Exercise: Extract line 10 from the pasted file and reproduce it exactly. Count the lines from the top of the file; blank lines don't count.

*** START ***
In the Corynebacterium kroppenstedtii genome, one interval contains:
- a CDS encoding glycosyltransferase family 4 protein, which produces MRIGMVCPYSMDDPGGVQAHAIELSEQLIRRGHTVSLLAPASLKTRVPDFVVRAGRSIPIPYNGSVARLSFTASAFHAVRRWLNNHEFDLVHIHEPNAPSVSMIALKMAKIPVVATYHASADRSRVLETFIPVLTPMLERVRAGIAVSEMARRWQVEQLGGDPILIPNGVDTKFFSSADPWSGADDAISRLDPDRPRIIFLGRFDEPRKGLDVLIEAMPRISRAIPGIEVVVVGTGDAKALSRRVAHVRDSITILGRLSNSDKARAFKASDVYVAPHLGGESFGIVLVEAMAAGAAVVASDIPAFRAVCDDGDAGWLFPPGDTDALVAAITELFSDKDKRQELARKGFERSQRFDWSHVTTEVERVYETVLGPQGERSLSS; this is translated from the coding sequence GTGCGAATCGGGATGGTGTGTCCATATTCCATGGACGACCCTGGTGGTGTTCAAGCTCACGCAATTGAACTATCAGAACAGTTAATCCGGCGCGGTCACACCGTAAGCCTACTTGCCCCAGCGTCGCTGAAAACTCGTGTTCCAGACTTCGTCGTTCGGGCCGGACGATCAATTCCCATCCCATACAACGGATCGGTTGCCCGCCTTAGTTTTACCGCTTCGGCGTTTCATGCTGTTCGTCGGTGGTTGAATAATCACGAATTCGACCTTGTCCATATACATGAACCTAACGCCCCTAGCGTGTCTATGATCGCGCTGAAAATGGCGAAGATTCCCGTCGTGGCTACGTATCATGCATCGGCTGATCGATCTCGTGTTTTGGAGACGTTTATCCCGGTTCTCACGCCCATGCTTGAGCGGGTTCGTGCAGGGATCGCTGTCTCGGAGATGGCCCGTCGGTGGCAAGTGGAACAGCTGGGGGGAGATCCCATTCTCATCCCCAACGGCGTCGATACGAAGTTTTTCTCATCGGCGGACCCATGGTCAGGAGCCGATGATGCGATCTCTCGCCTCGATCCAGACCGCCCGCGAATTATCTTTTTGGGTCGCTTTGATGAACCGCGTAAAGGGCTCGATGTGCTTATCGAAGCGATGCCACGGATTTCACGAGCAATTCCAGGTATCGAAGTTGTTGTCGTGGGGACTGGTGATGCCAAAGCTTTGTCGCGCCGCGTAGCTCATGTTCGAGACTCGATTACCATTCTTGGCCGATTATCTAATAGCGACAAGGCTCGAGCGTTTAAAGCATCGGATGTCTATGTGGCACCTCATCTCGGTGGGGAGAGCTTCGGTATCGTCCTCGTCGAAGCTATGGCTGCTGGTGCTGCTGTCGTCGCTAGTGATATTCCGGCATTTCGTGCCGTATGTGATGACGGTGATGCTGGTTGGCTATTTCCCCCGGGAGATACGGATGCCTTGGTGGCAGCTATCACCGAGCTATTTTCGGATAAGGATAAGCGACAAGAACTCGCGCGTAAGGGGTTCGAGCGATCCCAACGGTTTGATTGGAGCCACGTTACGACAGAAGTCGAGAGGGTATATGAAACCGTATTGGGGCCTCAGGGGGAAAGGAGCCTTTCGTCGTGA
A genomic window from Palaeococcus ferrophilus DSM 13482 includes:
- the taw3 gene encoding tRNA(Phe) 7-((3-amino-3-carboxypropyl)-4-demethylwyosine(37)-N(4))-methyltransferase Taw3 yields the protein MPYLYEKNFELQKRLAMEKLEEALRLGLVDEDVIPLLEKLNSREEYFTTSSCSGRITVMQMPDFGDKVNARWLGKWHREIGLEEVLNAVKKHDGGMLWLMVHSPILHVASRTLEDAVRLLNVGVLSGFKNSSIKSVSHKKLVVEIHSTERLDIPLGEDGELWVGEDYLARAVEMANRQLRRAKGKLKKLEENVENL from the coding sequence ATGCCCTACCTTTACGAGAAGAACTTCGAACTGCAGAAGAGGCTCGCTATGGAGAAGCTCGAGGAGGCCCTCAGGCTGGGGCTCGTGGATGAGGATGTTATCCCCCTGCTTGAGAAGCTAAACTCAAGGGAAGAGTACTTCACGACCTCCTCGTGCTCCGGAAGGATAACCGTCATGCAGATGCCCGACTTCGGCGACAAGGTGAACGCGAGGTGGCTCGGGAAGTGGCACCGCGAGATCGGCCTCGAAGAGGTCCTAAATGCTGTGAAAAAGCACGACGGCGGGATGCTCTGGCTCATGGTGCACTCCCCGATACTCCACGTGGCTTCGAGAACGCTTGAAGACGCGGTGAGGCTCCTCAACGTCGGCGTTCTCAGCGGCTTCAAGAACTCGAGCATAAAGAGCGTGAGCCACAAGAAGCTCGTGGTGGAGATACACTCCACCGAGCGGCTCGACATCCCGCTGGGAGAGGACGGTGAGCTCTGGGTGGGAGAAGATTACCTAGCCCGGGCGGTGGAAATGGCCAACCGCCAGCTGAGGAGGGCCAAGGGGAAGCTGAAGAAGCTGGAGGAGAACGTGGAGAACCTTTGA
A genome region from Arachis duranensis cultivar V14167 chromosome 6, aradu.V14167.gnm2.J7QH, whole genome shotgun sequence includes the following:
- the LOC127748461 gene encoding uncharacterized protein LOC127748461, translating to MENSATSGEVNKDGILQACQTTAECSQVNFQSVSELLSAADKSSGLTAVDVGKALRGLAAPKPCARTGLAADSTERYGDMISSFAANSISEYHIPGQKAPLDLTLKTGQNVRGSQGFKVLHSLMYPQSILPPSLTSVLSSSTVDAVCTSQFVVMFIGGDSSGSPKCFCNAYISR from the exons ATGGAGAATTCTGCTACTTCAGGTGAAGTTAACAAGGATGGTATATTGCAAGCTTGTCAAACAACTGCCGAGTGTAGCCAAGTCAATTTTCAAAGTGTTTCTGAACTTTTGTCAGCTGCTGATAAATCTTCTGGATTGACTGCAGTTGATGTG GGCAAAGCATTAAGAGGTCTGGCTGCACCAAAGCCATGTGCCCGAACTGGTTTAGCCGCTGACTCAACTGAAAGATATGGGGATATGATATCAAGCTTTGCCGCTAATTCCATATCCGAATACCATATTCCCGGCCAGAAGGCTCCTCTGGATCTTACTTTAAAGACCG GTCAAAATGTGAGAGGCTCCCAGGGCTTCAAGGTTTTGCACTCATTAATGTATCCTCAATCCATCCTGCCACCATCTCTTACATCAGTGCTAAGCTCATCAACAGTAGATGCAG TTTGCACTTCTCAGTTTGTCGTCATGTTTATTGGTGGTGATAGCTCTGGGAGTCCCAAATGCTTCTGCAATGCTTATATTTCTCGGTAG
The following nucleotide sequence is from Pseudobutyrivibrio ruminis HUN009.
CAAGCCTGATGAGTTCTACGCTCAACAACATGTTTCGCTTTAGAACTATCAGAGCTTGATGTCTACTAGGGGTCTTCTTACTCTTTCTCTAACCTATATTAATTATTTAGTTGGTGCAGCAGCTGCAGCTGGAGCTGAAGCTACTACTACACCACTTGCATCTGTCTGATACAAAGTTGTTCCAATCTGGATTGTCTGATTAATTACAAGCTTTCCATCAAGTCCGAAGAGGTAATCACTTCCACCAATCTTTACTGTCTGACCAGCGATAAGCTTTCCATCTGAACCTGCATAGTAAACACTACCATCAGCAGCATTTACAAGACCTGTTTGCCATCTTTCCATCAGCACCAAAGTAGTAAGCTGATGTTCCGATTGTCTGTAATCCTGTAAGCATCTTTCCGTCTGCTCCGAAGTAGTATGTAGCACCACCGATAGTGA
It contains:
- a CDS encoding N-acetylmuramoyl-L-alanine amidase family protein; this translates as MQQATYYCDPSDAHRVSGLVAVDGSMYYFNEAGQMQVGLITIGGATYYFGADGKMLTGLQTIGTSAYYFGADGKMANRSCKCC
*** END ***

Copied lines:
- a CDS encoding N-acetylmuramoyl-L-alanine amidase family protein; this translates as MQQATYYCDPSDAHRVSGLVAVDGSMYYFNEAGQMQVGLITIGGATYYFGADGKMLTGLQTIGTSAYYFGADGKMANRSCKCC